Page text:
Apple (AAPL - Get Report) may be rolling out a slew of new iPhones this fall, but analysts say that's just a sideshow to what's really driving the stock these days.

The $100 billion stock buyback program that Apple announced in April could push Apple's stock value to new heights over the next few years, and investors are anxious for more detail on the buybacks. Apple reports its Q2 earnings on Tuesday after the close.

TheStreet will be live-blogging Apple's report and call on Tuesday after the close. Please check our home page then for more details.

"The topic around the buybacks is central to the story here; it's a grossly under-appreciated part of Apple's stock going higher in the next few years," Loup Ventures partner Gene Munster told TheStreet in an interview this month. Like many other large tech companies, Apple is flush with cash following a Republican tax plan passed in December that included a tax holiday on overseas cash brought back to the U.S., and a significantly lower overall U.S. corporate tax rate. 

Last week, BMO Capital called out Apple's buybacks in raising its price target to $184 from $171, with analyst Tim Long writing that "the stock is trading at a premium relative valuation based primarily on the huge stock buyback program." On Monday late afternoon, Apple shares were trading down slightly to $190; shares are up more than 12% so far this year.

The huge buybacks aren't just about lavishing shareholders with cash. For Apple, getting to net cash neutral -- by reducing its massive cash balance -- is an important lever in driving the company's stock higher in the long term because it results in fewer, but more valuable shares, Munster added. 

Apple reported a cash balance of $267.2 billion in April. On its April earnings call, CEO Tim Cook said that it would bring down that balance "over time," but stopped short of specifying a timeline.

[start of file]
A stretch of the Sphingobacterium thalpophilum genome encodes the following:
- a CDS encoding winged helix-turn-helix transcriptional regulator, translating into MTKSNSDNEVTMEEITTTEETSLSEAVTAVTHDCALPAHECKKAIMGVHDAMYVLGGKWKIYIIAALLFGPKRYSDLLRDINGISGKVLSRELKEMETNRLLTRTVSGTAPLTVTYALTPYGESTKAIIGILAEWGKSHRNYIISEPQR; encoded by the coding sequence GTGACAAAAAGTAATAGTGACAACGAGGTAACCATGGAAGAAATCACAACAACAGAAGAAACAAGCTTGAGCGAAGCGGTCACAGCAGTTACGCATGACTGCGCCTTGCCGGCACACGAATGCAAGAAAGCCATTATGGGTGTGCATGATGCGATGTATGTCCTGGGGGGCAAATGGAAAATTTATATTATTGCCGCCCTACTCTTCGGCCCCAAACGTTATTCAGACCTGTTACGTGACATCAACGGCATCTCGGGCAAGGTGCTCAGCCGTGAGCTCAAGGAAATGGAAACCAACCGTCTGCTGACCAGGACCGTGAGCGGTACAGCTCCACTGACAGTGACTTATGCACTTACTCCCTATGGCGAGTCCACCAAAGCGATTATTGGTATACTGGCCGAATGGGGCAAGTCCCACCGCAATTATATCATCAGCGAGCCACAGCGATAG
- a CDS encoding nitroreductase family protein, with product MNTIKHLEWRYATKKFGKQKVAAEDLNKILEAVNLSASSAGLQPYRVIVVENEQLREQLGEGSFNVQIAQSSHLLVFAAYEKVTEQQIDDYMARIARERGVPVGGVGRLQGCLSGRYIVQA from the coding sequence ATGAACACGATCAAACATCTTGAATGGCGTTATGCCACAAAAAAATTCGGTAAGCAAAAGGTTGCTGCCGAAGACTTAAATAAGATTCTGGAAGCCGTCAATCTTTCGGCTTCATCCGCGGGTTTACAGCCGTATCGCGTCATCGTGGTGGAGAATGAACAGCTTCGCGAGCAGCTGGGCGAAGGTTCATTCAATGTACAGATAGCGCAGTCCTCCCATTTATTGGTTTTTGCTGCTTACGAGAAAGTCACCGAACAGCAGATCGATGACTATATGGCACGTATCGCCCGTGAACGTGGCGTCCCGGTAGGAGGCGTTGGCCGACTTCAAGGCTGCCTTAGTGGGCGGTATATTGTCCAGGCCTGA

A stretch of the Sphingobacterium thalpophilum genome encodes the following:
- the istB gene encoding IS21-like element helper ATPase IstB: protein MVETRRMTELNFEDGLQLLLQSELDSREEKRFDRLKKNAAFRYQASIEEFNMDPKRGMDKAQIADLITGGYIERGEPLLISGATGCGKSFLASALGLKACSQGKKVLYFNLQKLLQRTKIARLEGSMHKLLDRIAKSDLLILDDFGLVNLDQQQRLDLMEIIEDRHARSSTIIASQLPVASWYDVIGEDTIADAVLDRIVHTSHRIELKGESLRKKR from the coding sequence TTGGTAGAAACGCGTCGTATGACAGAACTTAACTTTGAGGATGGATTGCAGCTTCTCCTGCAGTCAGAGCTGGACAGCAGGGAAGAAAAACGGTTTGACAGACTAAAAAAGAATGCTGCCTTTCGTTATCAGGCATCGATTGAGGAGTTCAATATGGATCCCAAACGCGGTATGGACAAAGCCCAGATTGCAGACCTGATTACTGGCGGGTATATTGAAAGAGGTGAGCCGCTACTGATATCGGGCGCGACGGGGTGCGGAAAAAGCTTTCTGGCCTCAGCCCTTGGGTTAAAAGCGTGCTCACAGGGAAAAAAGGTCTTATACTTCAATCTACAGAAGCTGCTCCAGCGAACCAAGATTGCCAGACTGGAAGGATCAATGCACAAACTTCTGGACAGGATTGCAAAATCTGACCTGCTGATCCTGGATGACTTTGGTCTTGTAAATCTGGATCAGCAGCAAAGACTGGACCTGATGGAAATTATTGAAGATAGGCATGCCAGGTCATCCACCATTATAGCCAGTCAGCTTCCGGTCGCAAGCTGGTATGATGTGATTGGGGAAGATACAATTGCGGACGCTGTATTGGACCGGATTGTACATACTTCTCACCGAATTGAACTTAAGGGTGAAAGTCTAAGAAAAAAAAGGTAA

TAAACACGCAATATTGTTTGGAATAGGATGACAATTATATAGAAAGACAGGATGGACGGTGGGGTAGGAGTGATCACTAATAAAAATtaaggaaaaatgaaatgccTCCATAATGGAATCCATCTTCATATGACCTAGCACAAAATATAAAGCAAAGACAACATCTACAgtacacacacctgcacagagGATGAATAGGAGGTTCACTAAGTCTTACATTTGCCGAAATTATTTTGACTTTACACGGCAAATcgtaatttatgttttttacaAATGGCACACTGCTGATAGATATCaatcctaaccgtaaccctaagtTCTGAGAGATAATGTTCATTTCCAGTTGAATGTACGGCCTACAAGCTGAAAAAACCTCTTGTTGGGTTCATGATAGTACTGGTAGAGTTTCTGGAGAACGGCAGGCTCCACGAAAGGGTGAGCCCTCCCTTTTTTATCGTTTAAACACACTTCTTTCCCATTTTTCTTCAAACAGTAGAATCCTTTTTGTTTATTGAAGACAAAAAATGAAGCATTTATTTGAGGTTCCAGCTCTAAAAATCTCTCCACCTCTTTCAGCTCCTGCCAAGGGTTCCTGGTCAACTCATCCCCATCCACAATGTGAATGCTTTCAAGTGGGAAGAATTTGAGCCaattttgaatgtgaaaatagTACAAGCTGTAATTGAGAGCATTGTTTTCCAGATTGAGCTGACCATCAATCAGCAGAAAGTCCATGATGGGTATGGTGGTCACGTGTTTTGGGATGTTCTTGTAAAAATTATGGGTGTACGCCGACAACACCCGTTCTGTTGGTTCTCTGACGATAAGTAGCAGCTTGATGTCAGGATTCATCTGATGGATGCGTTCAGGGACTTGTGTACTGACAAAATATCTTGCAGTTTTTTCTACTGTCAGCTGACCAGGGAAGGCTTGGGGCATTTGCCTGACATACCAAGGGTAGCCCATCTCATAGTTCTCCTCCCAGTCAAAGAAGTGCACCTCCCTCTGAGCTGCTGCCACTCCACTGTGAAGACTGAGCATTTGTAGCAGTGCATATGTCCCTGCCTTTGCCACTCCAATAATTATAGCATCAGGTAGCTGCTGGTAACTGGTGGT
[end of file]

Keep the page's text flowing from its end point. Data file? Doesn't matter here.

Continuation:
"We are not giving an end date to the program this time because the amount is very, very large," added Apple's CFO Luca Maestri on the call. "But we also want to do it efficiently. We want to make sure that we buy back the stock at the right time."

The buybacks follow an earlier $210 billion buyback that it kicked off in 2012 and wrapped up in the first quarter of 2018. During that time frame, Apple's stock has increased by roughly 100%.

Along with iPhone sales trends and growth in its services business, regarded as another important factor in Apple's longer-term revenue outlook, Apple is likely to face questions about the rollout of the $100 billion buyback from eager investors. 

"If they say they'll be net cash neutral in three years, their stock will go above the $1 trillion mark," Munster added. Apple is currently the most valuable public company in the world and the favorite to hit the 13-figure market capitalization figure first.

Apple isn't the only tech giant using its pile of cash for stock buybacks. Alphabet (GOOGL - Get Report) , Cisco (CSCO - Get Report) , eBay (EBAY - Get Report) , Oracle (ORCL - Get Report) and Facebook (FB - Get Report) are a few of the companies that have announced or expanded stock buyback programs since December, when Republicans finalized a tax plan that included the tax holiday and slashed the federal corporate income tax rate from 35% to 21%.

Apple's stock buybacks are among the most aggressive, however, with the tech giant leading the way in buybacks last year. Apple issued $32.1 billion in buybacks during 2017, the most of any company on the S&P 500, according to an analysis by the S&P Dow Jones Indices.

"Just because of the mechanics of how stocks work, the buybacks should move the stock 20-25% higher," Munster estimated. "It's probably more important than products over the next two years."

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